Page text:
Questioner: Did you join a group to push women and blacks out of Princeton?
    Alito: I don’t recall why I joined. I don’t recall joining a group like that.

    It’d be considered contempt of court in other circles.

    I listened to gavel-to-gavel, and I thought everyone was pretty decent. I’m afraid Schumer’s 2nd-day tack, that he took contrary non-positions (agreeing to speak on X, but not Y) was great, but he didn’t dumb it down enough.

    Anyway, there’s a major change underway in the Democrats, that much is obvious. There was a certain complacency (at least on my part) during the 1990s. I was busy trying to live a life, and thinking (naively) that President Clinton was taking care of business. He prevented further erosion (in some ways) but he didn’t advance much.

    Pelto,

    yeah, Baker V Carr. The only explanation I’ve found so far is that he thought that an _absolute_ equality of population of voting districts was too much. I doubt that’s really the case, but if I’m not mistaken, that’s what he said.

  31. Chuck Pelto  •  Jan 19, 2006 @10:37 am

    TO: JS Narins
    RE: Baker v. Carr

    “The only explanation I’ve found so far is that he thought that an _absolute_ equality of population of voting districts was too much.” — JS Narins

    It IS too much. Or do you think that New York and California alone should hold the proponderance of legislative power in our government? If so, let’s do away with the US Senate and save the tax payers a shit-load of money.

    Of course, the logical ultimate conclusion is that we all move to either of those two states if we want ANY influence in the government. Just like anyone living in Colorado, as the situation exists now, should sell their homes and farms and move to an appartment in Denver; joining the rat-race I got away from three years ago. [Note: My blood-pressure went down by 20 points.]

    If all legistlative authority, i.e., the ability to make laws, appropriate funding to activities, is vested in only the most populous regions of the land, only those who live there will have any influence.

    In Colorado, we’ve got a situation, at the state-level, where a senator represents five ‘state’. Consider how that would affect things at the national level. What would it be like if New York had 10 Senator and Iowa, Wisconsin, Alabama, Utah and New Mexico had to share 1.

    Regards,

    Chuck(le)
    P.S. You may have doubts of Alito’s veracity in this matter, but I, for one, welcome the idea that someone else has seen the danger of the Baker v. Carr decision of the Warrne Supreme Court.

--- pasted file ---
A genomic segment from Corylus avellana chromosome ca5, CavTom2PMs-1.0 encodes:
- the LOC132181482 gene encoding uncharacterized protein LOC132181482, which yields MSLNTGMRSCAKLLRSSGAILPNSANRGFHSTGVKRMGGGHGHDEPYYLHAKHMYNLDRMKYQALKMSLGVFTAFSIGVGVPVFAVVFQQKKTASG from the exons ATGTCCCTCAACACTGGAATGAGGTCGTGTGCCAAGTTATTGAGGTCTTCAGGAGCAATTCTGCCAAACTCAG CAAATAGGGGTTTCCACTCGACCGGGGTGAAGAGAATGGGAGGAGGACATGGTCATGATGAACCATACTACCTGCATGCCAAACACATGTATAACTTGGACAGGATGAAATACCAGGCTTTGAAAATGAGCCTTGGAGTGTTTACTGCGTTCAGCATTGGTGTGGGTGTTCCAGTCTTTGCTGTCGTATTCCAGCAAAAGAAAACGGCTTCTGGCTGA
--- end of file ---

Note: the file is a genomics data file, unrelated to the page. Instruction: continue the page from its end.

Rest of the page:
What troubles me most about the push-back is that they are playing the race card on this, claiming Alito is opposed to civil rights when THIS decision is the focal point.

    Earl Warren and the Supremes could have easily dealt with the issue of gerimandering using a known precedent as opposed to destroying the constitution of every state in the Union, less Nebraska.

  32. JS Narins  •  Jan 19, 2006 @11:24 am

    God Pelto.

    I honestly thought I was dealing with a sane person. Sorry I was mistaken.

    WITHIN STATES, brainiac. Equal sized legislative districts WITHIN STATES.

    Geesh.

    Sorry for encouraging him, Maha. Serves me right for trying to be helpful.

    Pelto, you ignorant gasbag.

  33. Chuck Pelto  •  Jan 19, 2006 @12:08 pm

    TO: JS Narins
    RE: Look Who’s Talking

    Typical. All too typical. Name calling as opposed to cogent discussion.

    But thanks for confirming my initial impression that it was over Baker v. Carr that these people were howling that Alito wanted to reverse the Warren Supreme Court on ‘civil rights’.

    The point still stands that the decision destroyed the balance of power between metropolitan and rural areas. That, despite, your attempt to change the subject from the merits of the decision to mere name-calling.

    Regards,

    Chuck(le)
    P.S. Are you a lawyer? I ask this because you’re applying the third option of the Lawyers’ Rule:

    [1] When the law is against you, argue the facts.
    [2] When the facts are against you, argue the law.
    [3] When the law and the facts are against you, call the other side names.

  34. Chuck Pelto  •  Jan 19, 2006 @12:09 pm

    P.P.S. As for ignorance, we’re all ignorant of one thing or another. The problem is when someone is ignorant and proud of it. That’s called ‘stupid’.

  35. Chuck Pelto  •  Jan 19, 2006 @12:15 pm

    P.P.P.S. Just to drive my initial point home…

    Where you say, “WITHIN STATES, brainiac. Equal sized legislative districts WITHIN STATES.”

    If we apply that logic at the federal level, then we’d have to do as I described with New York vs. Alabama, Iowa, Wisconsin, Utah and New Mexico. Ten US Senators for New York and one for those others.

    So, why not say, what’s good for the geese, i.e., the states, is good for the gander, the nation?

    Or, looking at it from the other perspective, if it’s good at the federal level…why isn’t it good at the state level.

    Got an answer for that? Or are you just going to sit there and start spewing tripe again?

  36. Chuck Pelto  •  Jan 20, 2006 @11:19 am

    TO: All
    RE: Okay…

    ….looks like the ‘opposition’ has fled the proverbial field.

    Regards,

    Chuck(le)